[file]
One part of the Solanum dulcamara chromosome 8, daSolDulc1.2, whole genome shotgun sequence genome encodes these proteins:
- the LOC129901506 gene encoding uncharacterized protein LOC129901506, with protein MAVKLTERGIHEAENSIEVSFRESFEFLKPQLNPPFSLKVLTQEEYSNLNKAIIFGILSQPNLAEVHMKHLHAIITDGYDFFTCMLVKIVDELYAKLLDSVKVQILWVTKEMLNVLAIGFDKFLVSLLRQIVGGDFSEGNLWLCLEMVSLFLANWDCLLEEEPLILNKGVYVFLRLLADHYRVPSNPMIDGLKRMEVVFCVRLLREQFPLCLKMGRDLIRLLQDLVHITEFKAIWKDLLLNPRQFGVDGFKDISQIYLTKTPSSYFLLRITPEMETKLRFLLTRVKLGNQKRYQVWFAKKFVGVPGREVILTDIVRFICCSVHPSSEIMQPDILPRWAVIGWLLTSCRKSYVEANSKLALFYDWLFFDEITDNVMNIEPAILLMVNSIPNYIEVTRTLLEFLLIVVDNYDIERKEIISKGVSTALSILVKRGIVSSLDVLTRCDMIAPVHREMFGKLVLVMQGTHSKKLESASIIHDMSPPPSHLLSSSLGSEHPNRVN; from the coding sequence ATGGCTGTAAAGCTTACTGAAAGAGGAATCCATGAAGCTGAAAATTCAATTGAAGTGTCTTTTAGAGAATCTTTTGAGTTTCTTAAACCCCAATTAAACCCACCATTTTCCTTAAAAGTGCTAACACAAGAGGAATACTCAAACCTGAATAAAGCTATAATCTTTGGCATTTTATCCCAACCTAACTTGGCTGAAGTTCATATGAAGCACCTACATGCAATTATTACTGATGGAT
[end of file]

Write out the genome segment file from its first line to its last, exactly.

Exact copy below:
One part of the Solanum dulcamara chromosome 8, daSolDulc1.2, whole genome shotgun sequence genome encodes these proteins:
- the LOC129901506 gene encoding uncharacterized protein LOC129901506, with protein MAVKLTERGIHEAENSIEVSFRESFEFLKPQLNPPFSLKVLTQEEYSNLNKAIIFGILSQPNLAEVHMKHLHAIITDGYDFFTCMLVKIVDELYAKLLDSVKVQILWVTKEMLNVLAIGFDKFLVSLLRQIVGGDFSEGNLWLCLEMVSLFLANWDCLLEEEPLILNKGVYVFLRLLADHYRVPSNPMIDGLKRMEVVFCVRLLREQFPLCLKMGRDLIRLLQDLVHITEFKAIWKDLLLNPRQFGVDGFKDISQIYLTKTPSSYFLLRITPEMETKLRFLLTRVKLGNQKRYQVWFAKKFVGVPGREVILTDIVRFICCSVHPSSEIMQPDILPRWAVIGWLLTSCRKSYVEANSKLALFYDWLFFDEITDNVMNIEPAILLMVNSIPNYIEVTRTLLEFLLIVVDNYDIERKEIISKGVSTALSILVKRGIVSSLDVLTRCDMIAPVHREMFGKLVLVMQGTHSKKLESASIIHDMSPPPSHLLSSSLGSEHPNRVN; from the coding sequence ATGGCTGTAAAGCTTACTGAAAGAGGAATCCATGAAGCTGAAAATTCAATTGAAGTGTCTTTTAGAGAATCTTTTGAGTTTCTTAAACCCCAATTAAACCCACCATTTTCCTTAAAAGTGCTAACACAAGAGGAATACTCAAACCTGAATAAAGCTATAATCTTTGGCATTTTATCCCAACCTAACTTGGCTGAAGTTCATATGAAGCACCTACATGCAATTATTACTGATGGAT